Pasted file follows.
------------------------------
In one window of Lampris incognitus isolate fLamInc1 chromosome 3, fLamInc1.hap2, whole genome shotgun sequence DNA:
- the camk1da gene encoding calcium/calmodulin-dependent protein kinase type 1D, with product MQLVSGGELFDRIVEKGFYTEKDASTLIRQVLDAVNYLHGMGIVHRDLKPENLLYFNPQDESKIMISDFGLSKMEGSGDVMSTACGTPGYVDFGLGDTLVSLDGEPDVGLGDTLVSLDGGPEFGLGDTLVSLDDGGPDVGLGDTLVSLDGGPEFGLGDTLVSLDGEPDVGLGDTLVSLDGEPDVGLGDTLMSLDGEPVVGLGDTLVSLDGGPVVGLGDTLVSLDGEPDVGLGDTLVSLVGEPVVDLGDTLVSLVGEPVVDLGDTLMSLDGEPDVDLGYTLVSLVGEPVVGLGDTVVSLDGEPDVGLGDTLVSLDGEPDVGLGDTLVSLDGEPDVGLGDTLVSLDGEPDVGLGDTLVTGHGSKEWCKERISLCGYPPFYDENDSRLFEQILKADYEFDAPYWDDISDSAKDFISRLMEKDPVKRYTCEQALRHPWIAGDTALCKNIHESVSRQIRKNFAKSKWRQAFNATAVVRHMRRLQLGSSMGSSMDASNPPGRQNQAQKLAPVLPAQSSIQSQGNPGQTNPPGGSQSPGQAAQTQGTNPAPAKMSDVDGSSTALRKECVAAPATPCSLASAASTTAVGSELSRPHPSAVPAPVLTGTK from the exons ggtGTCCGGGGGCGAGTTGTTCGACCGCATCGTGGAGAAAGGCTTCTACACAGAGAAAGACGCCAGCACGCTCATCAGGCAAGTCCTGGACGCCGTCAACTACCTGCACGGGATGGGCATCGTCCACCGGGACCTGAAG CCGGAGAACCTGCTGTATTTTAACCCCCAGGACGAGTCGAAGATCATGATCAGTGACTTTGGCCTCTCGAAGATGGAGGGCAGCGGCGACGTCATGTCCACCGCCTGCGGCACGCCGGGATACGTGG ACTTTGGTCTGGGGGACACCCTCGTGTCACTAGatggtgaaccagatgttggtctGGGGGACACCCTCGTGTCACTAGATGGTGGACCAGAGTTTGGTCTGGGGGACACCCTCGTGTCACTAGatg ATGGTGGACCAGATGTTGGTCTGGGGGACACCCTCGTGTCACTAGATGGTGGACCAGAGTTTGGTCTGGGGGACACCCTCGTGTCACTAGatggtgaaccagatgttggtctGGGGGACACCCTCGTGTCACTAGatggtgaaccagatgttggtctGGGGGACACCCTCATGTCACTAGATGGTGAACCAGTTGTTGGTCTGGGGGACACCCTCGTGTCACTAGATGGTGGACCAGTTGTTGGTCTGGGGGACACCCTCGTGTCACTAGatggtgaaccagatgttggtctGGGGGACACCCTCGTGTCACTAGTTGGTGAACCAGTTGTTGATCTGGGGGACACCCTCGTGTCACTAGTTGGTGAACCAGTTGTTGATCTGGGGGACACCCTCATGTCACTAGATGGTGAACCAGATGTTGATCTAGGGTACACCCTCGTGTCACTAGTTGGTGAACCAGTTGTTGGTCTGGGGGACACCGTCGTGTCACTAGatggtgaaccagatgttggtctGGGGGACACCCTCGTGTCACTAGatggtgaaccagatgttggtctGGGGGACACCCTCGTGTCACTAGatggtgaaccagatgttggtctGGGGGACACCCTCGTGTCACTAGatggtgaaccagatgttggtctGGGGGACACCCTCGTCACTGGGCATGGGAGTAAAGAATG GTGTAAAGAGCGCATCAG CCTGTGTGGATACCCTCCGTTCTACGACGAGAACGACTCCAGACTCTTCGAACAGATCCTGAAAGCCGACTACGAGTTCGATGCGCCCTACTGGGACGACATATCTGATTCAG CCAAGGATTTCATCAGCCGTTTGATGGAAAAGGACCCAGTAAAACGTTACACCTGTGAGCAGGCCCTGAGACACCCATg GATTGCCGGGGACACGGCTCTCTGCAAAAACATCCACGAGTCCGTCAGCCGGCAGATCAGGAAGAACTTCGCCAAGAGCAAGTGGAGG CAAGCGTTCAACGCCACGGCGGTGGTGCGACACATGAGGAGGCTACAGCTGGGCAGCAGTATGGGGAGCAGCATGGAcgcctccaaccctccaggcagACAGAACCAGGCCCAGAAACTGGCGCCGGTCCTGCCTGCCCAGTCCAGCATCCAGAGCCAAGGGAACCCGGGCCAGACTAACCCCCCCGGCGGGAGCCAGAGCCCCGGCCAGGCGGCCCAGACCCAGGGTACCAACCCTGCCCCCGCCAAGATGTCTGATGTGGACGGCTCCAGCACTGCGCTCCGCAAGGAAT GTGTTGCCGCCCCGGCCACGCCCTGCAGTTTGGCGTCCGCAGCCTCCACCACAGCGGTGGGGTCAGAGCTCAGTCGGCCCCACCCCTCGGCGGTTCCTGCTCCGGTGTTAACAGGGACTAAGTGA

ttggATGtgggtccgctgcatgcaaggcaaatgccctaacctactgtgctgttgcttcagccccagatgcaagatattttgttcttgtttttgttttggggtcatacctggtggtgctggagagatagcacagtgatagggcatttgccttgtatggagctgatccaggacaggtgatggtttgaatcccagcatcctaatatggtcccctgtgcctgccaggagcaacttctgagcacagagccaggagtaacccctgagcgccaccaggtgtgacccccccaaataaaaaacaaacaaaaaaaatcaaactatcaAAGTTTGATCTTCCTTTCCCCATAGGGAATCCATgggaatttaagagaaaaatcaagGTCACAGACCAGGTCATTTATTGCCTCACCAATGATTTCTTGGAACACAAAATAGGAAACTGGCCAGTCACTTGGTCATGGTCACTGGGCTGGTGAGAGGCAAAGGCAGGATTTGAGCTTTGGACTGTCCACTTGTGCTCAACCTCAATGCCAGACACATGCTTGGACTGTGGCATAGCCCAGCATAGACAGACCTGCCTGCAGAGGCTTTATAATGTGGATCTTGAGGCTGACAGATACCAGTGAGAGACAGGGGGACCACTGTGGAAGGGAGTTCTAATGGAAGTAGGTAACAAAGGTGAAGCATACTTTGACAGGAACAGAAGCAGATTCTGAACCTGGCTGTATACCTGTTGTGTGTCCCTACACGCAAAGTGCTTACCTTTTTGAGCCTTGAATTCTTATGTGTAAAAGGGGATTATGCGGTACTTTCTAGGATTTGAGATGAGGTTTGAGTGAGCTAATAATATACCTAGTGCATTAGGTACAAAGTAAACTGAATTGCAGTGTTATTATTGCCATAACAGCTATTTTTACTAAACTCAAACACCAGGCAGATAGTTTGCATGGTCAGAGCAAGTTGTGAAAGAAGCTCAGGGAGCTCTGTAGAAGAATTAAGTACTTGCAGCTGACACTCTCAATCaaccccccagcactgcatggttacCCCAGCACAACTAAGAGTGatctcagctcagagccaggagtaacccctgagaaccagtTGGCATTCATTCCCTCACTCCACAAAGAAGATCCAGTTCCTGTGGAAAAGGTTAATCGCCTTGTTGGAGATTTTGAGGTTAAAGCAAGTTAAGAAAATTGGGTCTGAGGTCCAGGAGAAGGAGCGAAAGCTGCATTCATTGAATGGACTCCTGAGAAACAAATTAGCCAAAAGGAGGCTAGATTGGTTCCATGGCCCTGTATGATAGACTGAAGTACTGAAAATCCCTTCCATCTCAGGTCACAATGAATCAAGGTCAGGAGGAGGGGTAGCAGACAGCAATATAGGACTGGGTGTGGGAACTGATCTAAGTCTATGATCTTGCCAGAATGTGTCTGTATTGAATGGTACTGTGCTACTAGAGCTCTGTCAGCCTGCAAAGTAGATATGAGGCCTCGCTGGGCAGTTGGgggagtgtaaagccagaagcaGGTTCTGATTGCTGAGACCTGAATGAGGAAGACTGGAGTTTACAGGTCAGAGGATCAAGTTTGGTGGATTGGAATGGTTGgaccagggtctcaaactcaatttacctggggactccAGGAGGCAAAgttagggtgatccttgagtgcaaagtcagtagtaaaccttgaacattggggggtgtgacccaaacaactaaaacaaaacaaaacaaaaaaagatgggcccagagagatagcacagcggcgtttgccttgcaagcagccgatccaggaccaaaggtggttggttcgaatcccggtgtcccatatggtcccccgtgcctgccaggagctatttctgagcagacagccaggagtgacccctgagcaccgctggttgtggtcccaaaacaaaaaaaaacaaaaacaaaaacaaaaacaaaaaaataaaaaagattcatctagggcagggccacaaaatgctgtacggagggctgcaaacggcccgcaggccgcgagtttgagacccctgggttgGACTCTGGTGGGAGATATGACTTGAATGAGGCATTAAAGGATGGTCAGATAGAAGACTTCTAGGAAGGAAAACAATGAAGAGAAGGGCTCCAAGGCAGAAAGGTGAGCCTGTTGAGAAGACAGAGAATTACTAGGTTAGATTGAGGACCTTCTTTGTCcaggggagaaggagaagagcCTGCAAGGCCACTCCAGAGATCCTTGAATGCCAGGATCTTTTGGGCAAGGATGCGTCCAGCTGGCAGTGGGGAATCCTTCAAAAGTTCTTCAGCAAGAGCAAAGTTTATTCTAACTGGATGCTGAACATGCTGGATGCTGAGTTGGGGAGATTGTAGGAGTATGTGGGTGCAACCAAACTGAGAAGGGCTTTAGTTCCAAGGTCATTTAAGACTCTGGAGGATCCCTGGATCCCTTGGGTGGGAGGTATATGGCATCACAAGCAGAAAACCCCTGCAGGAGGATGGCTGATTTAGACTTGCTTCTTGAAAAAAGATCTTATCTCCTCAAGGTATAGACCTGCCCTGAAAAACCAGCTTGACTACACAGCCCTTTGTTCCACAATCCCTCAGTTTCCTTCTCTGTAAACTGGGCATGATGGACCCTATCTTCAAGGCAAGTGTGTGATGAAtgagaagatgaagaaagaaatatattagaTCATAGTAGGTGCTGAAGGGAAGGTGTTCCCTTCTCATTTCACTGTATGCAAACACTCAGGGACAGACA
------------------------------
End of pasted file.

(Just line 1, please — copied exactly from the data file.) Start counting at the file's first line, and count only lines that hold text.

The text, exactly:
In one window of Lampris incognitus isolate fLamInc1 chromosome 3, fLamInc1.hap2, whole genome shotgun sequence DNA: